With sharding comes the issue of synchronization – something that is actually a non-issue, with the powerful replication facility provided by MongoDB. Replication helps redundancy and improves the availability of the most up to date data. The combination of sharding and replication also comes in handy when recovering from a catastrophic IT failure or interruptions in services.
Quick to set up and deployment
MongoDB presents a very quick setup and deployment time. This not only helps client business to ramp up faster but also helps them delight their customers with their agility and speed. A good example is Forbes, which used MongoDB to come up with a simultaneous web CMS and mobile site. While the web CMS came up in two months only, the mobile site was ready in just 30 days.
Better for your business
Taking the above example of a Forbes website, the publishing company took up the step of overhauling their content management systems. When the mobile site and website CMS came up, it managed to create a lasting impression on the minds of its users – prime being the fast access and speedy content delivery facility. As a result (to quote MongoDB’s words) “Overnight, mobile traffic jumped from 5% to 15% of Forbes.com total traffic, and quickly ramped to 50%”. In addition to the revenue increase, it also helped cut down on cost overheads by keeping just one full time and one part-time IT person for the mobile website.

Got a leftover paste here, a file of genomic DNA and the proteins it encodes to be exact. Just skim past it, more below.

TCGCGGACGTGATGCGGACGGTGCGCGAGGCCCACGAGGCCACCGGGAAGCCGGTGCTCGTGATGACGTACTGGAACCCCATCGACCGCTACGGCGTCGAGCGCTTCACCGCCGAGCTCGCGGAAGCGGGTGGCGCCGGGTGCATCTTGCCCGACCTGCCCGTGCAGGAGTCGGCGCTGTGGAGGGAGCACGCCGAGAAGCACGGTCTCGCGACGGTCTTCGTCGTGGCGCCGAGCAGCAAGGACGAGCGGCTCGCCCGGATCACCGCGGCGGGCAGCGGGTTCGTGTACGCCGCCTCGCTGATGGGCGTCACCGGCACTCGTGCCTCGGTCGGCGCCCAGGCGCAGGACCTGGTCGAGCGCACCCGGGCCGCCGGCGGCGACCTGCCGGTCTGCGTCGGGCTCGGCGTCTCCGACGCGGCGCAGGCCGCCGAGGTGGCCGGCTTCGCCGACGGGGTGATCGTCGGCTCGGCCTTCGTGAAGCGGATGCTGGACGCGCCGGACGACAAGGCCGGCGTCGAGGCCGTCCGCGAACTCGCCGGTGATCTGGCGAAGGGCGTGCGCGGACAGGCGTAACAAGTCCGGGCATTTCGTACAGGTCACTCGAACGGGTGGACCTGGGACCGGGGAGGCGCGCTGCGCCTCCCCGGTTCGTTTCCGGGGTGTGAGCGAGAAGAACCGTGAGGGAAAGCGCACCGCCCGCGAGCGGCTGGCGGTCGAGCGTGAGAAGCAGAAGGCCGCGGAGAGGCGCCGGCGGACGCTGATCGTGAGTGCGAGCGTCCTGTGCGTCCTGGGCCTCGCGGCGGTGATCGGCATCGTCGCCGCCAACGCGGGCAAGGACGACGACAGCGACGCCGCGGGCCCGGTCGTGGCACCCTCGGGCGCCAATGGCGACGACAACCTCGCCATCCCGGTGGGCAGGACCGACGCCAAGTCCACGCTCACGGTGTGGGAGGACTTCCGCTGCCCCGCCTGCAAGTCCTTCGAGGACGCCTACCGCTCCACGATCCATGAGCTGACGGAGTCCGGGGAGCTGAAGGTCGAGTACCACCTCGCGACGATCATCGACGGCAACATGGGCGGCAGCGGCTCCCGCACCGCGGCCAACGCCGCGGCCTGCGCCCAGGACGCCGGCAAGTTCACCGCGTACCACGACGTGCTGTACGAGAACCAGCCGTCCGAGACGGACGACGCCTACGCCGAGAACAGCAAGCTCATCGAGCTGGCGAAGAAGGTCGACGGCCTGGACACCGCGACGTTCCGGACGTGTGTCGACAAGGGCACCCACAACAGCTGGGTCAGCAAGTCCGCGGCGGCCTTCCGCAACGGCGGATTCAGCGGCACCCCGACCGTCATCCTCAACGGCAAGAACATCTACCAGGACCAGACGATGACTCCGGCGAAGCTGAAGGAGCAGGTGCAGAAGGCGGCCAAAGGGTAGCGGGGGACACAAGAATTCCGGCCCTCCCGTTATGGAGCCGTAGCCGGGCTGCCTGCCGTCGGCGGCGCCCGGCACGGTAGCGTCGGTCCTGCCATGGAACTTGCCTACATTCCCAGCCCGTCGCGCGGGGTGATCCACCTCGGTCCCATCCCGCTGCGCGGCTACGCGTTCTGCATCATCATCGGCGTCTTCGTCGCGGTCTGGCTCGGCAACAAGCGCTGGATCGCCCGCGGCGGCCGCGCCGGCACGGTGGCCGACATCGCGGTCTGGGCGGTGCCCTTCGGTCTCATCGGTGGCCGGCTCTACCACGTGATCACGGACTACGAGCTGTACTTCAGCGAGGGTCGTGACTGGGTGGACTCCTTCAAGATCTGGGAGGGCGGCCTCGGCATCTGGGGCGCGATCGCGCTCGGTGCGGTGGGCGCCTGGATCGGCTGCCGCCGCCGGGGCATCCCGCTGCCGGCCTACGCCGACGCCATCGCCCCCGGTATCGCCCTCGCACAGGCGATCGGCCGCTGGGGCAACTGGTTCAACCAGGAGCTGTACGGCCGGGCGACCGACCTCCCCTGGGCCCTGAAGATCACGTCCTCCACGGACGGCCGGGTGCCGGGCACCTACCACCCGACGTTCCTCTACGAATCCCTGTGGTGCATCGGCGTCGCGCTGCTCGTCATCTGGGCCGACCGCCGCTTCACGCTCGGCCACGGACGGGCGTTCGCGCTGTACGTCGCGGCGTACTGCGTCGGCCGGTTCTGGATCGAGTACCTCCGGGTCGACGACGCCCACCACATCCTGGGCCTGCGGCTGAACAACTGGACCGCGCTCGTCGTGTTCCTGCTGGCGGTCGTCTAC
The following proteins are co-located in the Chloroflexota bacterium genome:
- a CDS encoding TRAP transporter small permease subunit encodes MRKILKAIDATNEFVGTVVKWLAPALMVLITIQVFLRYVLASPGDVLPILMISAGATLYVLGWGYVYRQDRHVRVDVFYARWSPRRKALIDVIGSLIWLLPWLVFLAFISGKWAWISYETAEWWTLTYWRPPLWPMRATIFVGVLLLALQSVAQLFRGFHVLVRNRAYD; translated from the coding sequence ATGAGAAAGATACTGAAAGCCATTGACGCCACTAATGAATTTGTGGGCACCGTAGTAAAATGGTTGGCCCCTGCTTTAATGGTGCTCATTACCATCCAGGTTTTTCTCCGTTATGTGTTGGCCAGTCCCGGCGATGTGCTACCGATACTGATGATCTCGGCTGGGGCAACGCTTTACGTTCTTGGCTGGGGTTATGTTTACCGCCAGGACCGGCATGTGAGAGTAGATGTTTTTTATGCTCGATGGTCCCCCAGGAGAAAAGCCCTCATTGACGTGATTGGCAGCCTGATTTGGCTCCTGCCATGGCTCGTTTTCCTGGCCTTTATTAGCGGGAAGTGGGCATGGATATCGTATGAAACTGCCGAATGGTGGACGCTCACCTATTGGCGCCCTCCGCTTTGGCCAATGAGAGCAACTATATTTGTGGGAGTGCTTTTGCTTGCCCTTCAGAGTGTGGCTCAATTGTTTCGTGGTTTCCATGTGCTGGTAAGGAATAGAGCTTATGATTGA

Persistent data is handled smartly by MongoDB, thus leading to a high-performance backend. It enables this in two distinct ways
- Embedding data in the single structure. The schema is known as ‘denormalized’ model and is successful because of the BSON enabled document-like structure. Because of this, the I/O operations on the database system is reduced dramatically, leading to a faster working backend.
- Using the ‘ensureIndex’ function, a field being indexed will return a result at just 8%-10% of the time taken for querying and searching every document in a collection of the MongoDB database. This is a vital time-saving advantage. Indexing also provides the facility to include keys from embedded objects or arrays.
Why had Picked MongoDB?
As is evident, express setup, huge data handling capacity, and horizontal scaling ability are three key advantages that work highly in favor of MongoDB. This makes it an apt open source backend system to use for today’s times where content management delivery, data hubs, social media, big data, cloud computing, and mobility, have generated the colossal volume of dynamic data.
Where can we use MongoDB?
- If your data is too complex to be queried on a relational database
- If there are high occurrences of denormalizing the database schema
- If there are high occurrences of programming involved to tweak performance
- If your inputs are in form of BSON documents or serialized arrays
- If you want to store documents irrespective of the relation
- If pre-defining the schema or structure is not possible
Where should we NOT use MongoDB?
If you need ACID compliance then MongoDB will not be a right choice. Also because of inherent limitations associated with a 32-bit system, MongoDB doesn’t perform well here and instead recommends a 64-bit architecture.
To sign off
MongoDB has proven its mettle in handling incredibly huge data. With its schemaless architecture and zero relational dependencies, it has sustained at a leadership position as a NoSQL database of choice for today’s companies who want to surge ahead of the competition with fast, agile and scalable application and websites.